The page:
medwireNews: Young people with type 2 diabetes may be predisposed to developing retinal complications, Australian researchers warn.
Their cross-sectional study of information collected from 3322 individuals over a 30-year period showed that the likelihood of retinopathy was at least twofold higher for those who developed type 2 diabetes between the ages of 15 and 39 years than for those who developed it in their 60s, after adjusting for several known risk factors.
“Together, these results provide evidence of an excess susceptibility to diabetic retinopathy in young-onset type 2 diabetes,” the researchers report.
They add: “[O]ur results support the need for more frequent surveillance of diabetic retinopathy in young-onset type 2 diabetes and aggressive management of known risk factors, which could be reflected in clinical care guidelines.”
The team, led by Timothy Middleton (University of Sydney, New South Wales), examined prospectively collected data from a center providing multidisciplinary secondary and tertiary level care to people with diabetes.
To ensure there was sufficient exposure to diabetes for complications to develop, Middleton et al restricted their analysis to people with at least one assessment for complications between 10 and 25 years after diabetes diagnosis.
Results showed that the highest likelihood for retinopathy occurred in the group that was youngest at the onset of diabetes, at aged 15 to 39 years, and decreased across the older three age groups, who were diagnosed with diabetes when aged 40 to 49 years, 50 to 59 years, and 60 to 69 years.
Importantly, this pattern occurred irrespective of how long individuals had actually had diabetes.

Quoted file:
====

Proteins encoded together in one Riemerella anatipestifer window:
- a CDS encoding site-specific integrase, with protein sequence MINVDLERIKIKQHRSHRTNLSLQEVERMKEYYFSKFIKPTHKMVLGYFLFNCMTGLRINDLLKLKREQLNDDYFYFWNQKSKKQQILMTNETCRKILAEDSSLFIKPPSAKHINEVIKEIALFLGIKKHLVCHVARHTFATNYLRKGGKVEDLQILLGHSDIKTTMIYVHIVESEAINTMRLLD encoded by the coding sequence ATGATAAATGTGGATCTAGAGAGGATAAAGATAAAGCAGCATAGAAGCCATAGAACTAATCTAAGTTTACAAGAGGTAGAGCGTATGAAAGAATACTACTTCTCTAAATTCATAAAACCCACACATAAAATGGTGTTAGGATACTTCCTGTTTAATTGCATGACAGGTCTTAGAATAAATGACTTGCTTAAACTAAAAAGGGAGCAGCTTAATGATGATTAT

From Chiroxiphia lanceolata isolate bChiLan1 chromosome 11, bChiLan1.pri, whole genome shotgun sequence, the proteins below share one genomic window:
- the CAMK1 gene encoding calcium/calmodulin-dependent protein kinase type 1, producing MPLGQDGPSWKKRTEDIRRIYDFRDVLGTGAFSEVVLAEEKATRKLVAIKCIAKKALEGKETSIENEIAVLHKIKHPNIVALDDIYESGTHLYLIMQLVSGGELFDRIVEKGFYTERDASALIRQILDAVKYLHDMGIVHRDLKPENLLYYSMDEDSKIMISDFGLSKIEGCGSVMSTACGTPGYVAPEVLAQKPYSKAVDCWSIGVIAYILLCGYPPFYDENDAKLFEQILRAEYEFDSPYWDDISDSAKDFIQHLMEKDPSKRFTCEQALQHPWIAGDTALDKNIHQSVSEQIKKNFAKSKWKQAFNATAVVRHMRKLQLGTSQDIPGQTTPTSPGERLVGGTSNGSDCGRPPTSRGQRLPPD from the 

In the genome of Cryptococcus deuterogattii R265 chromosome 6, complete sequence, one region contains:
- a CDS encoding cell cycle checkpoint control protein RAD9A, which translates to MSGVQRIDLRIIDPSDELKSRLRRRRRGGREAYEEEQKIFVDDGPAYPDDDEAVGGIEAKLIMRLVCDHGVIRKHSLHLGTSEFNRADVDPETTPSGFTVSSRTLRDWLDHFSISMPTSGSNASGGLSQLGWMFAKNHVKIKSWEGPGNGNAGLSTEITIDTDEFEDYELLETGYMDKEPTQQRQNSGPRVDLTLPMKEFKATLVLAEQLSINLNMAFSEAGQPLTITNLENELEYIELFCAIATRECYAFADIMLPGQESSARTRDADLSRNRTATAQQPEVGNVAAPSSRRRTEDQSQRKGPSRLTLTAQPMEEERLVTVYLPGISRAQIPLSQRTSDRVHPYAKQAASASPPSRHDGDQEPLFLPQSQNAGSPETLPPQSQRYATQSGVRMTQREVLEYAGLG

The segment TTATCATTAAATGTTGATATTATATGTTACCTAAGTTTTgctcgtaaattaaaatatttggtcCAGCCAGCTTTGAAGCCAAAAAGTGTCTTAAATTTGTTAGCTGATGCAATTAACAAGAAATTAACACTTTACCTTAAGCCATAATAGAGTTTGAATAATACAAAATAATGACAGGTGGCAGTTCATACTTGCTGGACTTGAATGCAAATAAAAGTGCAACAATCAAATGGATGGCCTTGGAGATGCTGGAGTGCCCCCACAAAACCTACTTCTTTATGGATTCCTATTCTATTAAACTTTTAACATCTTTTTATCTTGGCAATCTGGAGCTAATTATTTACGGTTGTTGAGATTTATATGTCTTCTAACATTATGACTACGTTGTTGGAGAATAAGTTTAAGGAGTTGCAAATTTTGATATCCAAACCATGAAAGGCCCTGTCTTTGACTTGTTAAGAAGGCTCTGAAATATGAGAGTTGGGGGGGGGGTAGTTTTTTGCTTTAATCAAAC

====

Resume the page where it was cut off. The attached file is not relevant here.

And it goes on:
Among individuals who had lived with diabetes for 10 to 14 years, the likelihood of diabetic retinopathy was 2.8-fold greater for those in the youngest versus oldest group at diabetes diagnosis, with a corresponding prevalence of 36% versus 17%.
For participants living with diabetes for 15 to 19 years, there was a 2.2-fold increased likelihood for retinopathy in the youngest versus oldest age group, while for those with 20 to 24 years of diabetes, the likelihood was elevated 5.6-fold. A similar pattern was observed when restricting the analysis to more severe grades of retinopathy.
“In contrast, the risks of albuminuria and macrovascular disease were significantly lower for the group with young-onset type 2 diabetes,” the authors note in Diabetic Medicine.
After living with diabetes for 10 to 14 years, the prevalence of macrovascular disease was 11% in the youngest group at diabetes diagnosis versus 41% in the oldest group.
“This probably reflects the dominant influence of advanced age on macrovascular disease,” the researchers suggest.
medwireNews is an independent medical news service provided by Springer Healthcare. © 2020 Springer Healthcare part of the Springer Nature group